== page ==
Arizona State Sun Devils quarterback Jeff Van Raaphorst threw five interceptions in a 21–21 tie with Washington State[5] ASU's 16-9 win over the UCLA Bruins in the Rose Bowl stadium on October 4 would later prove to be the deciding game in the conference. The Sun Devils beat both USC and UCLA in Los Angeles, the first Pacific-10 conference team to do so. The Sun Devils defeated outgoing coach Joe Kapp's California Golden Bears team 49–0. Kapp had unzipped his pants in front of the Seattle media following an embarrassing 50–18 loss against Washington on October 4.[5] The win over Cal, combined with the UCLA loss to Stanford, enabled the Sun Devils to clinch the Rose Bowl Berth on November 8.[5] The early clinching of the Rose Bowl bid for Arizona State began a scramble for all the Bowl games to confirm teams before the bids were to be extended on November 22.

The Michigan Wolverines football team began the season ranked number 2 in the nation. A #1 vs #2 matchup the previous season between Iowa and Michigan decided the race for the 1986 Rose Bowl. The Wolverines defeated Iowa 20–17. Minnesota was regarded as an easy victory as a 25-point underdog to number two ranked Michigan.[6] The Gophers had not defeated the Wolverines since 1977. With two minutes to go, and Michigan just having scored a touchdown to bring the Wolverines at 16 to the Gophers 17, Bo Schembechler called for the extra point to be kicked for the tie. Minnesota quarterback Rickey Foggie scrambled to put Chip Lohmiller in position to get the winning field goal.[6] The Gophers took home the Little Brown Jug from Michigan for the first time since 1962. The Wolverines fell to #6 and then faced arch rival Ohio State for the right to play in the Rose Bowl. Jim Harbaugh guaranteed a Michigan Victory over Ohio State. "We don't care where we play the game," said the senior quarterback early in the week. "I hate to say it, but we could play it in the parking lot. We could play the game at 12 noon or midnight. We're going to be jacked up."[7] The Wolverines won 26–24.

#1 and #2 ProgressEdit

WEEKS #1 #2 Event
PRE Oklahoma Michigan Miami 23, Florida 15 Sep 6
1-3 Oklahoma Miami Miami 28, Oklahoma 16 Sep 27
4-7 Miami Alabama Penn State 23, Alabama 3 Oct 25
8-9 Miami Penn State Penn State 17, Maryland 15 Nov 8
10 Miami Michigan Minnesota 20, Michigan 17 Nov 15
11-13 Miami Penn State Penn State 14, Miami 10 Jan 2

Notable rivalry gamesEdit

Bowl gamesEdit

With Arizona State having clinched the Rose Bowl berth on November 8, and the Fiesta Bowl and Citrus Bowl scrambling to bid for the #1 Miami (Florida) vs. #2 Penn State Game, the Cotton Bowl Classic struck an agreement to take the loser of the Michigan-Ohio State game.[7] All the bowl games attempted to line up participants before the official bids were extended on November 22. The Sugar Bowl agreed to take the loser of the Oklahoma-Nebraska game to match the SEC winner, and the Orange Bowl agreed to take the second place SWC team to match the Big 8 winner. The Citrus Bowl, which moved to January 1, got a second place SEC team in Auburn, and, what they hoped would be a good matchup, in 7-2 USC. The Trojans would lose to UCLA and Notre Dame after they were invited.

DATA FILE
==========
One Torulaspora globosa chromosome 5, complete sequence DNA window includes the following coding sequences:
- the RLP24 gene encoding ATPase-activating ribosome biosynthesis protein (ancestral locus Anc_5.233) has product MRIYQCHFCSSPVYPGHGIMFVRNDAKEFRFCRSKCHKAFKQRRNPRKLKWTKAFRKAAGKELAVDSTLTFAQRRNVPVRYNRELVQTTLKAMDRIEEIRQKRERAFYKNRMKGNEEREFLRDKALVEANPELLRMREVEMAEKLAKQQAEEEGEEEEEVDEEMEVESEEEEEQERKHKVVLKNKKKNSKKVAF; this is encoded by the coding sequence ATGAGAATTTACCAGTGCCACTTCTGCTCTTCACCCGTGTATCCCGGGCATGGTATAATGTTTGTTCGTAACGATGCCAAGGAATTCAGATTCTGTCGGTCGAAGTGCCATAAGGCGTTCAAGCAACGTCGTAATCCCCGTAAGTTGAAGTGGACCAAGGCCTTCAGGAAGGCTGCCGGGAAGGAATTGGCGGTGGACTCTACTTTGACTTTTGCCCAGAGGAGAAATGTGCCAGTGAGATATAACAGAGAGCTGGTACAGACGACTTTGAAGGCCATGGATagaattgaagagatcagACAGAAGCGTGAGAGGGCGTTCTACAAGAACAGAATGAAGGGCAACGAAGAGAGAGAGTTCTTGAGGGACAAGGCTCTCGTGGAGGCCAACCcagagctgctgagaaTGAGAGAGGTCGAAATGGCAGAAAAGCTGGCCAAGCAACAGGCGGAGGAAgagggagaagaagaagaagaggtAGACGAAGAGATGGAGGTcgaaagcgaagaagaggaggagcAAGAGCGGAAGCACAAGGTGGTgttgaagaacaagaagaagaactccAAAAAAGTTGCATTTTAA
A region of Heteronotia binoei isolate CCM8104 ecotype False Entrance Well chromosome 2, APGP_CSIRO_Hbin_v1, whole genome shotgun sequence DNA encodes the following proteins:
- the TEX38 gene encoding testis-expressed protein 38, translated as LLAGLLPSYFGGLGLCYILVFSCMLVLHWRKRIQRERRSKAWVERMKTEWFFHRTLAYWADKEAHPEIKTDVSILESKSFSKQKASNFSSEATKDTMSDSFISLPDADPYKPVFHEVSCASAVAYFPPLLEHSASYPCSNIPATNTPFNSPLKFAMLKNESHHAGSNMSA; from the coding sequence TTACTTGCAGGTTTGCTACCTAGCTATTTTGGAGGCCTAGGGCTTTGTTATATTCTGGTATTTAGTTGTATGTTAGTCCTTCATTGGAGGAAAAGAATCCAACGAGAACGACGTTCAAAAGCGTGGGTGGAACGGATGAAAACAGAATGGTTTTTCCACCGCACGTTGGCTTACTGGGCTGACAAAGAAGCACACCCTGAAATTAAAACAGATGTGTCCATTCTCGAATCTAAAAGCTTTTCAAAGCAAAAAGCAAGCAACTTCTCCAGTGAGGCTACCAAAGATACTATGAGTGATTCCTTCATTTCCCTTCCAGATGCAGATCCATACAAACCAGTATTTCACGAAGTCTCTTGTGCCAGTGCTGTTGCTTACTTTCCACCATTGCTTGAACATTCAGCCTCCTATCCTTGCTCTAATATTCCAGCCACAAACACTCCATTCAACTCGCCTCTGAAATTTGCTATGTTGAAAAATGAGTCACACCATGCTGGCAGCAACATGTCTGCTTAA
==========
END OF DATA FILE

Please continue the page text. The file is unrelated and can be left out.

PollsEdit

Final AP PollEdit

  1. Penn State
  2. Miami (FL)
  3. Oklahoma
  4. Arizona State
  5. Nebraska
  6. Auburn
  7. Ohio State
  8. Michigan
  9. Alabama
  10. LSU
  11. Arizona
  12. Baylor
  13. Texas A&M
  14. UCLA
  15. Arkansas
  16. Iowa
  17. Clemson
  18. Washington
  19. Boston College
  20. Virginia Tech

Final Coaches PollEdit

  1. Penn St.
  2. Miami (FL)
  3. Oklahoma
  4. Nebraska
  5. Arizona St.
  6. Ohio St.
  7. Michigan
  8. Auburn
  9. Alabama
  10. Arizona
  11. Louisiana St.
  12. Texas A&M
  13. Baylor
  14. UCLA
  15. Iowa
  16. Arkansas
  17. Washington
  18. Boston College
  19. Clemson
  20. Florida St.

AwardsEdit

Heisman TrophyEdit

  1. Winner: Vinny Testaverde, Miami (Fl), Sr. QB
  2. Paul Palmer, Temple, Sr. TB
  3. Jim Harbaugh, Michigan, Sr. QB
  4. Brian Bosworth, Oklahoma, Sr. LB
  5. Gordie Lockbaum, Holy Cross, Jr. TB

Other major awardsEdit

  • Maxwell (Player):Vinny Testaverde, Miami (Fl)
  • Camp (Back): Vinny Testaverde, Miami (Fl)
  • O'Brein Award (QB): Vinny Testaverde, Miami (Fl)
  • Rockne (Lineman): N/A
  • Lombardi (Defensive Front Seven): Cornelius Bennett, Alabama
  • Butkus (Linebacker): Brian Bosworth, Oklahoma
  • Outland (Interior): Jason Buck, BYU
  • Coach of the Year: Joe Paterno, Penn St.

ReferencesEdit

  1. http://www.jhowell.net/cf/cf1986.htm
  2. http://www.appollarchive.com/football/ap/seasons.cfm?appollid=606
  3. Looney, Douglas S. - A Midseason Run For Respect. Penn State made believers out of 'Bama and gave two minor bowls major hopes for New Year's Day. Sports Illustrated, November 3, 1986.
  4. Reilly, Rick - It Only Hurts For A Little While. Just ask Cincinnati or any number of other college football have-nots who, week after week, are willing to serve as fodder for powerhouses like Miami and Penn State, most of whom have discovered that a prerequisite for a trip to the top of the polls—and into a major bowl game—is a cream-puff schedule. Sports Illustrated, November 24, 1986
  5. 5.0 5.1 5.2 Reilly, Rick - Coming Out Of The Desert Darkness With The Sun Devils. Sports Illustrated, November 17, 1986
  6. 6.0 6.1 Neff, Craig - Bo Tries On A Tie, Gets A Boot. Sports Illustrated, November 24, 1986
  7. 7.0 7.1 Hersch, Hank - Short On Style, But Plenty Long On Substance. Sports Illustrated, December 1, 1986